The Buzz on Urban Beekeeping

Bees | Photo: kosso/Flickr/Creative Commons License

If you're trying to raise money to save puppies or kittens or other adorable creatures, it's simple. You find the cutest ones around, snap a few photos, get rights to a Sarah McLachlan song, throw some information up about where to send donations, and bam! Work's done. But bees? A creature that mostly elicits the emotion of run-away-as-fast-as-you-can? They're not exactly the easiest sell.

Which is the problem that's been keeping Chelsea and Rob McFarland -- husband-and-wife team behind the non-profit organization HoneyLove -- busy for the past 18 months. Their goal of trying to make Los Angeles the latest city to legally allow urban beekeeping -- in this regard, L.A. is a bit behind the curve; New York, San Francisco, Seattle and even Santa Monica are among the growing list of cities that allows beekeepers within city limits -- isn't an easy one.

To accomplish it, they've been holding a series of meet-ups, beekeeping workshops, outreach programs and attending neighborhood council meetings to spread the word. (A full listing of their events can be found here.) And all of that hard work is finally showing some dividends.

As the L.A. Times reported, eight neighborhood councils have come out in support of their mission. They also now have a city councilman, Bill Rosendahl, on their side to try to get the legislation passed. Bee-lieve it or not -- sorry, had to do it -- in a relatively short time you may peek over your neighbor's fence and see someone walking around in full beekeeping attire.

I had a brief Q&A with Chelsea about the current state of bee goings-on in the area.

Rick: Is there evidence you've seen that the disappearance of they honeybees is slowing down or stopping?

Chelsea: We have not seen the effects of Colony Collapse Disorder in our hives. We believe this is because the city is the last refuge of the honeybee. Traditional agriculture has put bees in to a tight spot for many reasons -- pesticides, antibiotics, miticides, trucking bees across the country, feeding them high fructose corn syrup instead of allowing them to eat their natural honey, placing contaminated beeswax foundations in their hives... too many reasons to list!

As organic urban beekeepers we do not do any of that. Our home gardens are generally free of pesticides, and in cities like Los Angeles, there is year-round availability of pollen and nectar for the honeybees.

Rick: Have you seen a rise in backyard beekeeping over the years?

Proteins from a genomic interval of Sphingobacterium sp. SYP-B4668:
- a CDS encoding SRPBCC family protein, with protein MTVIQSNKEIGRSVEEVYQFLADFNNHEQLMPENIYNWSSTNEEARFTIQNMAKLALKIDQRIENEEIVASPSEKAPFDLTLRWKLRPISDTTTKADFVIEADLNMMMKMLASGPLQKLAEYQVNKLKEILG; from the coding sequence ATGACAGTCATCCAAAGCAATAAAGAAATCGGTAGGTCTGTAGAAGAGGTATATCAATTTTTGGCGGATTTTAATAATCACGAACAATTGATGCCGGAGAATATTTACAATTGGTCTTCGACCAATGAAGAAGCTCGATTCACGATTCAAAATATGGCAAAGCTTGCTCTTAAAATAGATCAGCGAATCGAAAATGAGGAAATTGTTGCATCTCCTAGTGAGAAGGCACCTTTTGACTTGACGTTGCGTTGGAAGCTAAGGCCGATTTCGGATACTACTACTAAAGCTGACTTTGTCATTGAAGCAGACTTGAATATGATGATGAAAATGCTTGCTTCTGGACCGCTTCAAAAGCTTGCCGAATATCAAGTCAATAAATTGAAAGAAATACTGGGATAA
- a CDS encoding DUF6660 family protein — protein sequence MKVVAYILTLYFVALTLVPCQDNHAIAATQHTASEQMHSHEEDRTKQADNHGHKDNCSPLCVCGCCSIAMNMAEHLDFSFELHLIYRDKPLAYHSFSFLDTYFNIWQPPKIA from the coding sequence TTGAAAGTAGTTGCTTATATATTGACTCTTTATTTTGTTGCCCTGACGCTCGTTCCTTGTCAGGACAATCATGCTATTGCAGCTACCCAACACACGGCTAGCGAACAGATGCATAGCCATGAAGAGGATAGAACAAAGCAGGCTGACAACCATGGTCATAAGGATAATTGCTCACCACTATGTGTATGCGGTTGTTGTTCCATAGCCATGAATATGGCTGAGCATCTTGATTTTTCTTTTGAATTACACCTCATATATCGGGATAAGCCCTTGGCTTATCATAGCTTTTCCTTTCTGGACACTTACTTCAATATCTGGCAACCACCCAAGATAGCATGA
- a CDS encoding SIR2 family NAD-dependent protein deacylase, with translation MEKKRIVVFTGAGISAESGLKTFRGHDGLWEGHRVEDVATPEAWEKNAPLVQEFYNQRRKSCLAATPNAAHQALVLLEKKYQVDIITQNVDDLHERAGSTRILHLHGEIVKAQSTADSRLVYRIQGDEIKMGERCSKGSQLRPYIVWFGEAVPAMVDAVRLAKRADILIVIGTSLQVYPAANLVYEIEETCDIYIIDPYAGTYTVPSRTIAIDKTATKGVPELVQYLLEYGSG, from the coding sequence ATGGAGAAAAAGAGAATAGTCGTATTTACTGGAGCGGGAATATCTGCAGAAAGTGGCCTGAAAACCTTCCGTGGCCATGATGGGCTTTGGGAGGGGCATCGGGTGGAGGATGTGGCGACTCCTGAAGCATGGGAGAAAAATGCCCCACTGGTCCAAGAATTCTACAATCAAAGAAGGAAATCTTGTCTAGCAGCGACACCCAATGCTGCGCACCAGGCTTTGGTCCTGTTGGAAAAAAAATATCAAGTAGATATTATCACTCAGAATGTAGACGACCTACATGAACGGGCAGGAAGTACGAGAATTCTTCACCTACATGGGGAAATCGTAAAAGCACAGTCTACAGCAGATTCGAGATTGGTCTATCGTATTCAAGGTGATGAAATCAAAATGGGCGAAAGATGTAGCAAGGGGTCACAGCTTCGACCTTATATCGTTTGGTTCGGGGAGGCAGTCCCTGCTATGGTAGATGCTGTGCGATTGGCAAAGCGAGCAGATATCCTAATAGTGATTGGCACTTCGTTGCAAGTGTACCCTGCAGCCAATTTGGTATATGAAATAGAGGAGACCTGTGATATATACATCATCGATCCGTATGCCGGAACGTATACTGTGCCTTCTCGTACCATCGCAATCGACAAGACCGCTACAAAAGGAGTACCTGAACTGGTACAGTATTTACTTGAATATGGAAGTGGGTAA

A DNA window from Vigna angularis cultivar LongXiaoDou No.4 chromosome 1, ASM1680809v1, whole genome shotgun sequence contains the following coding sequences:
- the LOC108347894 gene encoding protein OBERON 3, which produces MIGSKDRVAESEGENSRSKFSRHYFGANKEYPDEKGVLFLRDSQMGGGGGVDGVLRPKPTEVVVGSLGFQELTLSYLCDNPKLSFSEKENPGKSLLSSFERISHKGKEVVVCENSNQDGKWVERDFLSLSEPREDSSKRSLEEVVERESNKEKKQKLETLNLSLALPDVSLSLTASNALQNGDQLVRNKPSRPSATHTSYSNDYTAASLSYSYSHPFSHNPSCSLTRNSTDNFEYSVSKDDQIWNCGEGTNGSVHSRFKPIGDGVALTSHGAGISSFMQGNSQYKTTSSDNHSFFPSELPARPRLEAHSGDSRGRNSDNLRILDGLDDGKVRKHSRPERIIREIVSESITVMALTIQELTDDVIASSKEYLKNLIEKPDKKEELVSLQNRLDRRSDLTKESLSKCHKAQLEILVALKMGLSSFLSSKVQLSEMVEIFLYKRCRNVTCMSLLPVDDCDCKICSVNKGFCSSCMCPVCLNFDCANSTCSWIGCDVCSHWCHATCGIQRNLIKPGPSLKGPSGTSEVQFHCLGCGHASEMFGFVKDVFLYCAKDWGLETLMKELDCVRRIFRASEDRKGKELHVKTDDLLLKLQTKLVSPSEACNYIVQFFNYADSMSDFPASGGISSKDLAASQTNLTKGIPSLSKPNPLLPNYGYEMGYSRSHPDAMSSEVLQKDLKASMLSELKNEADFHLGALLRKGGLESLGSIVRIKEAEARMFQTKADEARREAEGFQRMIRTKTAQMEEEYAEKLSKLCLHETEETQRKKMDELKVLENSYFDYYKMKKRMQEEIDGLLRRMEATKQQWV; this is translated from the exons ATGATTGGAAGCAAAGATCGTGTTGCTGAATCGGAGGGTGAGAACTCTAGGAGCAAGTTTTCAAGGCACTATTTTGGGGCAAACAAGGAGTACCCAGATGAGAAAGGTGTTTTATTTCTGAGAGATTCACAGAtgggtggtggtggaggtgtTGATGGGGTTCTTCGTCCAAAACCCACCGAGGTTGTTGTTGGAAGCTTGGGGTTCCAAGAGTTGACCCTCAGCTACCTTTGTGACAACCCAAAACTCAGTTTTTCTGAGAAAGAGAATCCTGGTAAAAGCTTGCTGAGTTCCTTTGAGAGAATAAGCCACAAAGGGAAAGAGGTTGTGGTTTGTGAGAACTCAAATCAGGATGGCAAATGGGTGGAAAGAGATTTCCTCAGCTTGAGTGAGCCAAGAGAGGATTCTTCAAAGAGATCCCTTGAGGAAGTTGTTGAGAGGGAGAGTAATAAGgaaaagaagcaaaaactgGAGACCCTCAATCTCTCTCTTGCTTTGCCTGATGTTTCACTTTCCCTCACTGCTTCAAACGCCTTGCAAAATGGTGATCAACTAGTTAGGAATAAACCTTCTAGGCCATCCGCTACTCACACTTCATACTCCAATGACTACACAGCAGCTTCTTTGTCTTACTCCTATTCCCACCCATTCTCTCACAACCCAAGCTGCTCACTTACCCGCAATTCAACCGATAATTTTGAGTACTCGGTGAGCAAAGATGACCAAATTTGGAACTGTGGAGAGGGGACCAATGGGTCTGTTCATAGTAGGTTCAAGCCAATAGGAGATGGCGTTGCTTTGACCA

Chelsea: Through the legalization process we have seen many sparks in people that have awakened what we call their "bee fever." Many people have had a growing interest in backyard gardening and urban homesteading -- bees (and chickens!) go hand in hand with this trend.

Rick: What kind of opposition are you up against in your attempts to make urban beekeeping more palatable?

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Chelsea: Working with the city is a very slow process -- we have been at this for almost a year and a half now! But our biggest opposition is a lack of education. Our outreach efforts are centered primarily around educating the public about the nature of honey bees. Unfortunately, most people often confuse anything yellow and black with a stinger as a honey bee.

Rick: What should people know about the honeybee they don't yet?

Chelsea: Honey bees are much more docile than a paper wasp or yellow jacket. Bees are fuzzy, vegetarian pollinators who, if they sting you, die instantly. Wasps are not fuzzy, not vegetarian, not that great at pollinating, and can sting multiple times and not die.

Also, most people assume that if they have a swelling reaction to a bee sting that they are deathly allergic. This is also not true. Only one in 1,000 people has an anaphylactic reaction (where their breathing is impaired) to stinging insects. This is less than, for instance, the percentage of people allergic to peanuts! Also most people when thinking about bees only know about the honey and the stinger, and are not aware that we desperately rely on bees for pollination. Bees pollinate 80% of the world's plants and over 90 different food crops. One out of every three to four bites of food is thanks to the bees!

To find out more about HoneyLove and urban beekeeping in general, visit their website.

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